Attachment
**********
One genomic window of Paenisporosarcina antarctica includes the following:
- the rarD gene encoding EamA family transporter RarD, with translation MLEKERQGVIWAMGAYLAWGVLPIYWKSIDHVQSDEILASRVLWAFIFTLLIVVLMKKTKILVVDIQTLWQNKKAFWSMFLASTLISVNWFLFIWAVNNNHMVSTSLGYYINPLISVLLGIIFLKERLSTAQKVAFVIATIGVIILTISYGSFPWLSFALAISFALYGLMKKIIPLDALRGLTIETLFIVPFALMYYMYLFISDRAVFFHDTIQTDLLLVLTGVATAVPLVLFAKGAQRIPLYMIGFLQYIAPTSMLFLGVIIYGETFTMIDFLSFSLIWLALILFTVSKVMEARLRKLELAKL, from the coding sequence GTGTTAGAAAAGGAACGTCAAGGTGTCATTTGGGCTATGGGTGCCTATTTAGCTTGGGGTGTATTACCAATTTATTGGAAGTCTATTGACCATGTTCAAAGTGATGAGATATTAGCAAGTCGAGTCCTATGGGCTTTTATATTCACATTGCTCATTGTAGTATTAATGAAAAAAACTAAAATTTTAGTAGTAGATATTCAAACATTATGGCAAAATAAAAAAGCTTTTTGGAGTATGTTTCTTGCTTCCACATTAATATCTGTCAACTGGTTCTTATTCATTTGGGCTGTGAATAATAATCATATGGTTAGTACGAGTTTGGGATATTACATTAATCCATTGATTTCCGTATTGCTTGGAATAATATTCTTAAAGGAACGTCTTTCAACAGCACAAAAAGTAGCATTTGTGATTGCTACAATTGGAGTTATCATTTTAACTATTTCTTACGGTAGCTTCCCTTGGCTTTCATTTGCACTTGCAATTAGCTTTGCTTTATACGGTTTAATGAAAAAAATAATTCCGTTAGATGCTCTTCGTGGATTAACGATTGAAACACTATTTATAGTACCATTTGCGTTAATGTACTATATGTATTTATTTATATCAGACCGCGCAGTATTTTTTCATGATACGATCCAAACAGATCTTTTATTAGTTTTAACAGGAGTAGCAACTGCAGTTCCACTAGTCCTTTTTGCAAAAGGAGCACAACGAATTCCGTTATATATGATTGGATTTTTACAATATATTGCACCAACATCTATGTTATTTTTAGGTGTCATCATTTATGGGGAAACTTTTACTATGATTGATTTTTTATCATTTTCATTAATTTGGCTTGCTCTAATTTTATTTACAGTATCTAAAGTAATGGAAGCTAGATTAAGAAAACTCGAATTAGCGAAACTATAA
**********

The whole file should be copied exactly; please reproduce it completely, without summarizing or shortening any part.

One genomic window of Paenisporosarcina antarctica includes the following:
- the rarD gene encoding EamA family transporter RarD, with translation MLEKERQGVIWAMGAYLAWGVLPIYWKSIDHVQSDEILASRVLWAFIFTLLIVVLMKKTKILVVDIQTLWQNKKAFWSMFLASTLISVNWFLFIWAVNNNHMVSTSLGYYINPLISVLLGIIFLKERLSTAQKVAFVIATIGVIILTISYGSFPWLSFALAISFALYGLMKKIIPLDALRGLTIETLFIVPFALMYYMYLFISDRAVFFHDTIQTDLLLVLTGVATAVPLVLFAKGAQRIPLYMIGFLQYIAPTSMLFLGVIIYGETFTMIDFLSFSLIWLALILFTVSKVMEARLRKLELAKL, from the coding sequence GTGTTAGAAAAGGAACGTCAAGGTGTCATTTGGGCTATGGGTGCCTATTTAGCTTGGGGTGTATTACCAATTTATTGGAAGTCTATTGACCATGTTCAAAGTGATGAGATATTAGCAAGTCGAGTCCTATGGGCTTTTATATTCACATTGCTCATTGTAGTATTAATGAAAAAAACTAAAATTTTAGTAGTAGATATTCAAACATTATGGCAAAATAAAAAAGCTTTTTGGAGTATGTTTCTTGCTTCCACATTAATATCTGTCAACTGGTTCTTATTCATTTGGGCTGTGAATAATAATCATATGGTTAGTACGAGTTTGGGATATTACATTAATCCATTGATTTCCGTATTGCTTGGAATAATATTCTTAAAGGAACGTCTTTCAACAGCACAAAAAGTAGCATTTGTGATTGCTACAATTGGAGTTATCATTTTAACTATTTCTTACGGTAGCTTCCCTTGGCTTTCATTTGCACTTGCAATTAGCTTTGCTTTATACGGTTTAATGAAAAAAATAATTCCGTTAGATGCTCTTCGTGGATTAACGATTGAAACACTATTTATAGTACCATTTGCGTTAATGTACTATATGTATTTATTTATATCAGACCGCGCAGTATTTTTTCATGATACGATCCAAACAGATCTTTTATTAGTTTTAACAGGAGTAGCAACTGCAGTTCCACTAGTCCTTTTTGCAAAAGGAGCACAACGAATTCCGTTATATATGATTGGATTTTTACAATATATTGCACCAACATCTATGTTATTTTTAGGTGTCATCATTTATGGGGAAACTTTTACTATGATTGATTTTTTATCATTTTCATTAATTTGGCTTGCTCTAATTTTATTTACAGTATCTAAAGTAATGGAAGCTAGATTAAGAAAACTCGAATTAGCGAAACTATAA